Great Conversations: Revolution: Telling the Tale - Ahdaf Soueif and Omar Robert Hamilton

Fri, March 11, 2011 6:00 pm at Alwan for the Arts

(View all great conversations »)

Watch a video of this event here

Moderated by Amy Goodman and Sharif Abdel Kouddous

Free and Open to the Public. Limited seating available on a first come, first served basis.

Doors open at 5:30pm

For Amy Goodman Interview with Ahdaf Soueif on Democracy Now! Click Here

Revolutions of the people or mass upheavals are almost impossible to categorize. They capture a collective sentiment, or a large structure of feelings and attitudes that are more than just an event in the making, for it embodies an inventory of historical and civilizational traces that make such a turning point, an epistemic break, possible. It cannot be pigeon-holed, and one can speak about it only in metaphors-and metaphor is the kind of thing that is never itself.

Revolutions are youthful and are about large questions of human dignity, shared romanticism, questions that one cannot imagine tired scholarship and localized expertise of social science and area studies are capable of entirely addressing. It is the work of fiction that is best related by a raconteuse such as Ahdaf Soueif. More than that, revolutions are also a family affair with all its perceptible care and tenderness, secrets, triangulation and tensions-if anything that one can venture as revolution's ubiquitous characteristic it is the reckoning with an ancien regime. In homage to this narrative, Alwan will host a conversation moderated by Amy Goodman between Ahdaf Soueif and her son Omar Robert Hamilton, both of whom were in Tahrir Square, Cairo, participating throughout, filming and disseminating information, and have since been writing about it all, but have never had the opportunity between themselves for a reflective encounter.

Ahdaf Soueif is known for the bestselling novel, The Map of Love, shortlisted for the Man Booker Prize in 1999 and subsequently translated into more than 20 languages. She is also the author of the massive In the Eye of the Sun and the short story collections Aisha and Sandpiper – later amalgamated into I Think of You. A political and cultural commentator with a special interest in Palestine, she writes for various newspapers in the West and the Arab world. Her seminal article, “Under the Gun: A Palestinian Journey,” was originally published in The Guardian and then printed in Soueif’s 2004 collection of essays, Mezzaterra: Fragments from the Common Ground. Soueif has also translated Mourid Barghouti’s I Saw Ramallah from Arabic into English. Born in Egypt, Soueif hás a PhD in Linguistics from the U.K. and is the recipient of three honorary DLitts from British universities. In 2008 she founded the U.K. charity, Engaged Events, which initiated the annual Palestine International Festival of Literature (PalFest). PalFest 08, 09 and 10 took place in Ramallah, Bethlehem, Jenin, al-Khalil, Nablus and Jerusalem. Ms Soueif lives in Cairo and London. Her website is

Omar Robert Hamilton is a film-maker and the producer of the Palestine Festival of Literature. He is currently in pre-production on his third short, Though I Know the River is Dry, a crowd-sourced fiction film that will shoot in Palestine this May. His first, When I Stretch Forth Mine Hand, an experimental film made in collaboration with Suheir Hammad’s poetry screened at fifteen international festivals. His second, Maydoum, recently premiered in competition at the 2010 Dubai International Film Festival, and stars Khalid Abdalla (United 93, the Kite Runner). He flew to Cairo to take part in, and document, the Revolution and is now in America for a month working with the Kennedy Center in Washington DC.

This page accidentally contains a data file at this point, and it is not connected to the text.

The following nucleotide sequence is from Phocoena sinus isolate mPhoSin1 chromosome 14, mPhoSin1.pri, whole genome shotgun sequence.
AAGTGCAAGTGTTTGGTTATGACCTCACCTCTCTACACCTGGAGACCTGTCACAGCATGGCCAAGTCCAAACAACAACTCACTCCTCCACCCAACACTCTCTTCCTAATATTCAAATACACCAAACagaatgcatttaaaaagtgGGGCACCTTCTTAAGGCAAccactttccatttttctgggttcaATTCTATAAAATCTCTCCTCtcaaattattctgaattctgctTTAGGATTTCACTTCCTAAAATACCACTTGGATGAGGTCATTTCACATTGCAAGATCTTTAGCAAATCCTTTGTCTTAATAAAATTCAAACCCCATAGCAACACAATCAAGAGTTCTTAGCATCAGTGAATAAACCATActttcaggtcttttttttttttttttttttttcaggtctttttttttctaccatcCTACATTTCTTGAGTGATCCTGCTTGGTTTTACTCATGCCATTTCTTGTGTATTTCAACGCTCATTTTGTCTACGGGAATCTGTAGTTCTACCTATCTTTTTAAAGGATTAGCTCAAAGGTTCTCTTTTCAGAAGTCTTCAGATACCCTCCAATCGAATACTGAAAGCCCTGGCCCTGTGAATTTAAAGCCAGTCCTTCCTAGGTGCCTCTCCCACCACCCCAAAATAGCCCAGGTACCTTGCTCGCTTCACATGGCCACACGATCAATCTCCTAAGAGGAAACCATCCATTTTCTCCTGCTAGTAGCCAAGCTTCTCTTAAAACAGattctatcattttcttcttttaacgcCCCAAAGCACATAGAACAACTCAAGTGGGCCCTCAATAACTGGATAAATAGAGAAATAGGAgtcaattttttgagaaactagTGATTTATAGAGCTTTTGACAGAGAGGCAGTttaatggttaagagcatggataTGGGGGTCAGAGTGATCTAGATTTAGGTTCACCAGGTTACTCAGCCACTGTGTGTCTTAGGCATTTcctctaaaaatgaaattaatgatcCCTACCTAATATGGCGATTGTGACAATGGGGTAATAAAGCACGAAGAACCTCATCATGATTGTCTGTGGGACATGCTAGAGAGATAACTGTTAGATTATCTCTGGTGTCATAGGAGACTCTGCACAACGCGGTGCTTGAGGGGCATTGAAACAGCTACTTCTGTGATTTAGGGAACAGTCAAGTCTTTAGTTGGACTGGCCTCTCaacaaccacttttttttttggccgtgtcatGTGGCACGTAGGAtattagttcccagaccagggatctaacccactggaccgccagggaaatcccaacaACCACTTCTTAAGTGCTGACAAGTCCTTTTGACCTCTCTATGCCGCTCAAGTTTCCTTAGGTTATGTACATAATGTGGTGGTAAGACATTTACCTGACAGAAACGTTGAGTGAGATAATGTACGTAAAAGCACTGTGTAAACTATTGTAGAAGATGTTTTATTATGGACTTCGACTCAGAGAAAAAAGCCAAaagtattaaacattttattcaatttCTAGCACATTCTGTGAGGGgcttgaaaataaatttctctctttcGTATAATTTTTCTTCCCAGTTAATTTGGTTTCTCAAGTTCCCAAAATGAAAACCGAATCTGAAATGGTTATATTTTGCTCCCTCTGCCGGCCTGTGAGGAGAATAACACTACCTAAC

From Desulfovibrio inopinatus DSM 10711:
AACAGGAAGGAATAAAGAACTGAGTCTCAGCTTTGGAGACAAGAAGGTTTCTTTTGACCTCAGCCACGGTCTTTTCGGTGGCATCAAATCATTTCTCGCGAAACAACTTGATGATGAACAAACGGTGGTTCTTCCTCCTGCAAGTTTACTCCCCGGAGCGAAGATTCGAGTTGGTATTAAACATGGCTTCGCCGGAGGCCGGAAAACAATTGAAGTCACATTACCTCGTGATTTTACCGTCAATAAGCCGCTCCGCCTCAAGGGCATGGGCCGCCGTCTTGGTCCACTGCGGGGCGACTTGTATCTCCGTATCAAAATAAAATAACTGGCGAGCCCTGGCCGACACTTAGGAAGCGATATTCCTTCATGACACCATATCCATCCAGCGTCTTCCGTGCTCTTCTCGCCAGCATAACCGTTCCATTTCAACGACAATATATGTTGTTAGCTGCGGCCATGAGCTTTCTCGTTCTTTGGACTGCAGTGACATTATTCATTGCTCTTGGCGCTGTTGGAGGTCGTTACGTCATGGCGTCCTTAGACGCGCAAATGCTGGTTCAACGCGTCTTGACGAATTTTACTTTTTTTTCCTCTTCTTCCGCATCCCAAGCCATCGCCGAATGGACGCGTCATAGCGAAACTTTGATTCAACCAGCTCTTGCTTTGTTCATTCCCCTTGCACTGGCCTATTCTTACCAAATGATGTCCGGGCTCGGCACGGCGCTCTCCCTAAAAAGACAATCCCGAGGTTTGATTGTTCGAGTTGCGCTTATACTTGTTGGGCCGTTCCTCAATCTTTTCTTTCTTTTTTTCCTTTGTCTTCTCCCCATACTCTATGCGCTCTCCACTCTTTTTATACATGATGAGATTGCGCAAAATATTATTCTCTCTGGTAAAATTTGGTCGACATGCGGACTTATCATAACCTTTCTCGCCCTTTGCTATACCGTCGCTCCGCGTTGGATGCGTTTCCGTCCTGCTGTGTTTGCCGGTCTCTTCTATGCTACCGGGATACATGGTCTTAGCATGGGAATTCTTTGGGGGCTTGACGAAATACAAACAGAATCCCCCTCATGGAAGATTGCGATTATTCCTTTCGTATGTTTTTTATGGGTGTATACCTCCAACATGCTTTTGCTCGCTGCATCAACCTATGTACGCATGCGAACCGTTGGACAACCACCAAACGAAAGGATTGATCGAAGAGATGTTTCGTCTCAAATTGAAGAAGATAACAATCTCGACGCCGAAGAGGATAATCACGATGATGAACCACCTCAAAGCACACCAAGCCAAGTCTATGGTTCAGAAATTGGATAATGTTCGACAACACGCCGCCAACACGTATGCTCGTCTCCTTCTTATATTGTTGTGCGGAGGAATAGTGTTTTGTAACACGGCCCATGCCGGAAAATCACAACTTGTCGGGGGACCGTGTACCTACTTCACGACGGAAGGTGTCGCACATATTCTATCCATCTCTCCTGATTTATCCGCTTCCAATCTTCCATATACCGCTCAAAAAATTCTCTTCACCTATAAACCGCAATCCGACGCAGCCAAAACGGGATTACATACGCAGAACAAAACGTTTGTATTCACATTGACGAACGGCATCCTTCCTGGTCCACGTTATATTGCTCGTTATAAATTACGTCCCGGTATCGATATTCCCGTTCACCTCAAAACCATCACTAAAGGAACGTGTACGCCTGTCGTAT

Amy Goodman is the host and executive producer of Democracy Now!, a national, daily, independent, award-winning news program airing on over 900 television and radio stations in North America. Goodman is the first journalist to receive the Right Livelihood Award. Her latest book, Breaking the Sound Barrier, proves the power of independent journalism in the struggle for a better world. She co-authored the first three bestsellers with her brother, journalist David Goodman: Standing Up to the Madness: Ordinary Heroes in Extraordinary Times (2008), Static: Government Liars, Media Cheerleaders, and the People Who Fight Back (2006) and The Exception to the Rulers: Exposing Oily Politicians, War Profiteers, and the Media That Love Them (2004). Goodman has received the American Women in Radio and Television Gracie Award; the Paley Center for Media’s She’s Made It Award; and the Puffin/Nation Prize for Creative Citizenship. Her reporting on East Timor and Nigeria has won numerous awards, including the George Polk Award, Robert F. Kennedy Prize for International Reporting, and the Alfred I. duPont-Columbia Award.

Sharif Abdel Kouddous is Senior Producer and correspondent for Democracy Now! He spent three weeks covering the Egyptian revolution on the ground in Cairo. Sharif has reported from Baghdad during the Iraq war, New Orleans in the aftermath of Hurricane Katrina and Haiti in the days after the January 2010 earthquake.

Great Conversation is series that invites thinkers to choose people from other disciplines who are of intellectual and inspirational interest to them in an attempt to enlarge the scope of our understanding of the production of knowledge. The series is meant to offer a paradigm of comparative experiences, where other forms of knowledge can better enrich consciousness of the self.

Last updated: 2012-03-13 21:26:11

Ahdaf Soueif Addressing a Crowd in Tahrir Square, Cairo, Egypt
Ahdaf Soueif Addressing a Crowd in Tahrir Square, Cairo, Egypt
Amy Goodman
Amy Goodman
Photo by Omar Robert Hamilton
Photo by Omar Robert Hamilton

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